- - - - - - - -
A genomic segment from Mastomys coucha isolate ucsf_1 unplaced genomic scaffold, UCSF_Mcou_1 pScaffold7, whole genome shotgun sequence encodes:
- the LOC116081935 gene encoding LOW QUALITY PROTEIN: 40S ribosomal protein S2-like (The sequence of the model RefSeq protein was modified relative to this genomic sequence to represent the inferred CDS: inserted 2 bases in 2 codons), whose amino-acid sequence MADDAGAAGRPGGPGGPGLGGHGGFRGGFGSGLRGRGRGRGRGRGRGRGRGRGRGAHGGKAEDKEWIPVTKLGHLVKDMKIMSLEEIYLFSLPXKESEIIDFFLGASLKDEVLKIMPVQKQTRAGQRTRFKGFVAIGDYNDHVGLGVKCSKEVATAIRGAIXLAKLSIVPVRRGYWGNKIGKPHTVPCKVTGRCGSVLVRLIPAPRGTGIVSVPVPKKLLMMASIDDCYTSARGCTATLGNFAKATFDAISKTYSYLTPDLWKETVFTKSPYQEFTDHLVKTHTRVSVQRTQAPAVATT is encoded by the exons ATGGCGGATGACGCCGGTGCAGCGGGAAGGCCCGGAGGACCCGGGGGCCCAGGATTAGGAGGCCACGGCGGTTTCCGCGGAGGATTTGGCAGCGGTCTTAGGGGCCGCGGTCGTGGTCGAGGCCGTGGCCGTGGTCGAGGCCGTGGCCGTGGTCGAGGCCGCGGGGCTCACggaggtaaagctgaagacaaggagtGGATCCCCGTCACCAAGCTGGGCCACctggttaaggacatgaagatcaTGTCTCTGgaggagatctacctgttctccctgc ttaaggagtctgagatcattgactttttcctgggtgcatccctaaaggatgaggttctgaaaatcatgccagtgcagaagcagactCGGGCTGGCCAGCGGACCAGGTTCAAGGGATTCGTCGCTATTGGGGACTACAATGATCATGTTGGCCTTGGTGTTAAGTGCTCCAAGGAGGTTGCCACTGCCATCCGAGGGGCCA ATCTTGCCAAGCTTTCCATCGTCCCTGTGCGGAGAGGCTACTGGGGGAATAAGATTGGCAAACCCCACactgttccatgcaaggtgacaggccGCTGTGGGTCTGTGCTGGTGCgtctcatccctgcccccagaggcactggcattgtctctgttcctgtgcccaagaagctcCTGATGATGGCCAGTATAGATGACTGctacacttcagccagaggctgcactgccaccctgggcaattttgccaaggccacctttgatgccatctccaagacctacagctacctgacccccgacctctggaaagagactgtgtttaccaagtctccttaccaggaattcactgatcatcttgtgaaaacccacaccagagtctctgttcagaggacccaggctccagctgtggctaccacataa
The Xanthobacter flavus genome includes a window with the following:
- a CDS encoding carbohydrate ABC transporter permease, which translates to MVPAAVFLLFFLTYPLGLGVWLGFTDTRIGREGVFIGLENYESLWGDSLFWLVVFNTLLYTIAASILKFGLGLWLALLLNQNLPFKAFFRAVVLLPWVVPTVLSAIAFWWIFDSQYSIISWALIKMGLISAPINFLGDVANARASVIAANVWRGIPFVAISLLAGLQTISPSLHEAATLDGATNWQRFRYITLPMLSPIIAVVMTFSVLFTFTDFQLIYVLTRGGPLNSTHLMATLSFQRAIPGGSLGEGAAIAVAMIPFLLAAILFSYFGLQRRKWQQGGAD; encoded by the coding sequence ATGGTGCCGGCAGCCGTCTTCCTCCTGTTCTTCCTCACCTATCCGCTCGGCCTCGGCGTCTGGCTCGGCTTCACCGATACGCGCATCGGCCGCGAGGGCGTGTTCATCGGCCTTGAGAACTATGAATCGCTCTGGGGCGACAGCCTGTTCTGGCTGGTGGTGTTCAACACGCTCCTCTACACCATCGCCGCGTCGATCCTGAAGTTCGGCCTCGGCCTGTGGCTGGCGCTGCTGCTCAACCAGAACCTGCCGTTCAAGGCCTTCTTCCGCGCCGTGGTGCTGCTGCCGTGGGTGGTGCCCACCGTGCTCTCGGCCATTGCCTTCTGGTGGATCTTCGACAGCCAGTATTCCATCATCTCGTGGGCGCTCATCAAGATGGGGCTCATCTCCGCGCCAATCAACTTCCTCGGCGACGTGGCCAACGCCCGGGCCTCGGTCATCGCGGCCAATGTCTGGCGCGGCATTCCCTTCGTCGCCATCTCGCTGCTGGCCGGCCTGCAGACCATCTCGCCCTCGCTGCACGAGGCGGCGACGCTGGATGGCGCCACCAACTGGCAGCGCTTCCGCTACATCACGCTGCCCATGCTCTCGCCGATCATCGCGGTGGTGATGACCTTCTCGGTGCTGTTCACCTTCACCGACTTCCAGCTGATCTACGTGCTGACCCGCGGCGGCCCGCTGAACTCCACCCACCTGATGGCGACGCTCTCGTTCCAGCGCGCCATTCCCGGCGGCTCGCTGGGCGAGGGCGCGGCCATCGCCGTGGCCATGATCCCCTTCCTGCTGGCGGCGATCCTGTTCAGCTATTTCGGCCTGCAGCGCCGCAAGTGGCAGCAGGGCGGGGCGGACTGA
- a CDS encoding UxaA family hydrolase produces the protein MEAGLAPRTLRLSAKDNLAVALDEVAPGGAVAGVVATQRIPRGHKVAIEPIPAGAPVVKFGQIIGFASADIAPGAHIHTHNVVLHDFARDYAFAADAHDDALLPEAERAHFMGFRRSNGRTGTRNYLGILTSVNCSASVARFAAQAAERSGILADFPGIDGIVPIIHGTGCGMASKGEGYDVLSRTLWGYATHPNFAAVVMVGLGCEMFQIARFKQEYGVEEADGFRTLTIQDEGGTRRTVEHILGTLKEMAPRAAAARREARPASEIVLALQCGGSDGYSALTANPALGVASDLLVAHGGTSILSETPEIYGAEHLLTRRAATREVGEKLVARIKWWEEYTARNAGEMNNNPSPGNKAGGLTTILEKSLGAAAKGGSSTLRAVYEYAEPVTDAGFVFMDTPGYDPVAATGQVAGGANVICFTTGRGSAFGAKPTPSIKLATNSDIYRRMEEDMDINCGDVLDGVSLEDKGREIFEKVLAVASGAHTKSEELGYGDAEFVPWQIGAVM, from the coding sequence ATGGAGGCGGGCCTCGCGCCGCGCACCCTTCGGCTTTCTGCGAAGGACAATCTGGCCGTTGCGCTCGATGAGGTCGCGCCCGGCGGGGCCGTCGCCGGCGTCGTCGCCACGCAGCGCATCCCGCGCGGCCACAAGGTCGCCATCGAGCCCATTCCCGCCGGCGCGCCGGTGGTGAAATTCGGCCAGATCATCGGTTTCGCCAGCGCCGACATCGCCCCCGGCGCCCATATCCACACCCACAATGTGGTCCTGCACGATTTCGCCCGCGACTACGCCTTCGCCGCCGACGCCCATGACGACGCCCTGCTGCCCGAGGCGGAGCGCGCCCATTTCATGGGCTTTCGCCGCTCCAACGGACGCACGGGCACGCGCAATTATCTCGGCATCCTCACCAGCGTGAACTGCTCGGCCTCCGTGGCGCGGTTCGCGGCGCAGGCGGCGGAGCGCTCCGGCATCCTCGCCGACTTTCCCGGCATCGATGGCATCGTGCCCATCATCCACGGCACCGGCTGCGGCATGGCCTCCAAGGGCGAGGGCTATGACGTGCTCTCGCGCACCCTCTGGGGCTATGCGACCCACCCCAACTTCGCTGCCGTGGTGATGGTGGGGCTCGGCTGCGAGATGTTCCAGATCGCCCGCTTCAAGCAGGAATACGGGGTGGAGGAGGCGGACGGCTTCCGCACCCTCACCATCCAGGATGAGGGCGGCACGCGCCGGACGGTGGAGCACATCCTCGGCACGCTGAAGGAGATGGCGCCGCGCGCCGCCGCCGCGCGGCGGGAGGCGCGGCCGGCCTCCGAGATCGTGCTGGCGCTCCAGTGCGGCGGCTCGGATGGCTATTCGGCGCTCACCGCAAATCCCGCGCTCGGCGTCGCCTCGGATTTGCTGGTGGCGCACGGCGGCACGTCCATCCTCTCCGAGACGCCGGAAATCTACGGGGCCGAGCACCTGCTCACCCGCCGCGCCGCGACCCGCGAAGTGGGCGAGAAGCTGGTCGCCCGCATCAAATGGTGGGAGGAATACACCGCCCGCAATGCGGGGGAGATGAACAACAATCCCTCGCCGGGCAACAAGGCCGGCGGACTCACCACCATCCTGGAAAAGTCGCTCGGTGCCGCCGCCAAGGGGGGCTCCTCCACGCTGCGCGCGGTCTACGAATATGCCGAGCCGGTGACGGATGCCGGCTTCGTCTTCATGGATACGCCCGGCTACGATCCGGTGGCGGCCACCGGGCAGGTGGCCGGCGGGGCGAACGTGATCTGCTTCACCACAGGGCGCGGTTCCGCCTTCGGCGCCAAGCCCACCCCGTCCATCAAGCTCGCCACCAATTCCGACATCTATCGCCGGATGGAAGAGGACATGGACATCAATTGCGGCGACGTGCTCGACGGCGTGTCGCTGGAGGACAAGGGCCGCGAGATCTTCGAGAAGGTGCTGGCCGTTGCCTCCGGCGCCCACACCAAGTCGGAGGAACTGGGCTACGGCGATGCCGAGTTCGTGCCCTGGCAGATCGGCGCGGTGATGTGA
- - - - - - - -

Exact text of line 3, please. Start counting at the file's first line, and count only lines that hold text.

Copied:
The Xanthobacter flavus genome includes a window with the following: